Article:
Aspiring FBI agents who have used marijuana use won’t be barred from getting a job with the elite crime-fighting agency, says USA Today. The FBI relaxed its drug policy without announcement in January during a drive to hire hundreds of agents. The pot-smoking standard, in place for at least 13 years, was revised after internal debate about whether the policy was eliminating prospects because of drug experimentation, said Jeff Berkin, deputy director of the FBI’s Security Division. Candidates were disqualified if they had used marijuana more than 15 times.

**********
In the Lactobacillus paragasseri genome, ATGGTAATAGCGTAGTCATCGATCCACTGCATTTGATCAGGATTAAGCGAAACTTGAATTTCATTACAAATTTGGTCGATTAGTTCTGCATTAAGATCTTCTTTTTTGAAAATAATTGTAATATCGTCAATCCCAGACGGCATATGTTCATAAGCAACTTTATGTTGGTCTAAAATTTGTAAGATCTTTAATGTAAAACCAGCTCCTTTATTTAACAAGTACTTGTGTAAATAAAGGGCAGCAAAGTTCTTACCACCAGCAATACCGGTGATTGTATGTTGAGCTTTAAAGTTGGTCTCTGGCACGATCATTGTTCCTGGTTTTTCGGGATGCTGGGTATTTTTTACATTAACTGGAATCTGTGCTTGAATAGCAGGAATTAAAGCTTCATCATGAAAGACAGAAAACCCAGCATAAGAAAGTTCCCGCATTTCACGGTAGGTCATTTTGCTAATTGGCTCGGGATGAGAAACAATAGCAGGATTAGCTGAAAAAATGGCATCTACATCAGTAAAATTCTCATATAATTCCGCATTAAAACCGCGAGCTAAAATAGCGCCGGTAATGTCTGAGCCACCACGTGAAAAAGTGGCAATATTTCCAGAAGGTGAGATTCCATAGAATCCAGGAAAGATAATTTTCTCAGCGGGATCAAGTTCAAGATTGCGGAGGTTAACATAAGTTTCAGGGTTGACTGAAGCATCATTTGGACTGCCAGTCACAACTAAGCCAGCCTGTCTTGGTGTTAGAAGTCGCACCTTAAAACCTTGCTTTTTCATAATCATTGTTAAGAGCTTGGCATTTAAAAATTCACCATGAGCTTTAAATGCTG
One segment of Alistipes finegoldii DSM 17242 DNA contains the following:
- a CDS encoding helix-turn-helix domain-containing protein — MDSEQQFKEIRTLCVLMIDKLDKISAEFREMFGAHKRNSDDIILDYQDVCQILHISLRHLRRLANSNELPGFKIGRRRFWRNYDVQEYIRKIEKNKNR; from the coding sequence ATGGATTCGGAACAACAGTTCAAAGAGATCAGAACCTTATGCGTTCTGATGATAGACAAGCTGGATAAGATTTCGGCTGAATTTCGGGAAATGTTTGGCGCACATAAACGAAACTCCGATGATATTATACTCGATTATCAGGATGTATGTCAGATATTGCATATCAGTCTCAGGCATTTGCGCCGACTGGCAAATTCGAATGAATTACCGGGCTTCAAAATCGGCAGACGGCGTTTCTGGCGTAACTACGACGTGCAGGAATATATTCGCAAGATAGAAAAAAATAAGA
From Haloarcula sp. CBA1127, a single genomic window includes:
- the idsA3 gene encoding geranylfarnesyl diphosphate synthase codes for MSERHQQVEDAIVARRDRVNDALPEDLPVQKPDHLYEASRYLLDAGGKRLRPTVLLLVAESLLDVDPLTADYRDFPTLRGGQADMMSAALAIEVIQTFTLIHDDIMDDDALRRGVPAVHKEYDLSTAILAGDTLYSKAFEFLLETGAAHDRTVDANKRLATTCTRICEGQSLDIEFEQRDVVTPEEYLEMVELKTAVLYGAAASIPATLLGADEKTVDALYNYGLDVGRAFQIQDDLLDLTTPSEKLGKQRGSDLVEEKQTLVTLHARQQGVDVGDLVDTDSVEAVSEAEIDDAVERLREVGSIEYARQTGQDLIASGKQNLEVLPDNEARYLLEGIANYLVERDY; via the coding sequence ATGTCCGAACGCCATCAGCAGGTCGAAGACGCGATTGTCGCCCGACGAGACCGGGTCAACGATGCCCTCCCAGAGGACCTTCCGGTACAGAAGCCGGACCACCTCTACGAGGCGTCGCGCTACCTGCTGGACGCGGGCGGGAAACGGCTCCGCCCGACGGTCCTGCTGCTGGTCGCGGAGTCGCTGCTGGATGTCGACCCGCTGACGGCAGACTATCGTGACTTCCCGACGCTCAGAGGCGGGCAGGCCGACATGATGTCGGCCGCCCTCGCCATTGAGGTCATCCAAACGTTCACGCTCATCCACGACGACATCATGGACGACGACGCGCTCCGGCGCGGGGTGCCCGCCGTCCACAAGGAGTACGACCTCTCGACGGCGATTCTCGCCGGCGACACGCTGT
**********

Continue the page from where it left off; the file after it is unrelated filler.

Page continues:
Berkin said the old policy was based on a scoring system that had become “arbitrary.” He said it posed problems for applicants who couldn’t remember how many times they had smoked pot when asked in polygraph examinations. It is too early to tell whether the new standard has led to an increasing number of applicants as the FBI seeks 221 agents and 121 intelligence analysts. Law enforcement officials’ view of prior marijuana use is changing. “Increasingly, the goal for the screening of security clearance applicants is whether you are a current drug user, rather than whether you used in the past,” said Tom Riley of the White House Office of National Drug Control Policy. “It’s not whether you have smoked pot four times or 16 times 20 years ago. It’s about whether you smoked last week and lied about it.”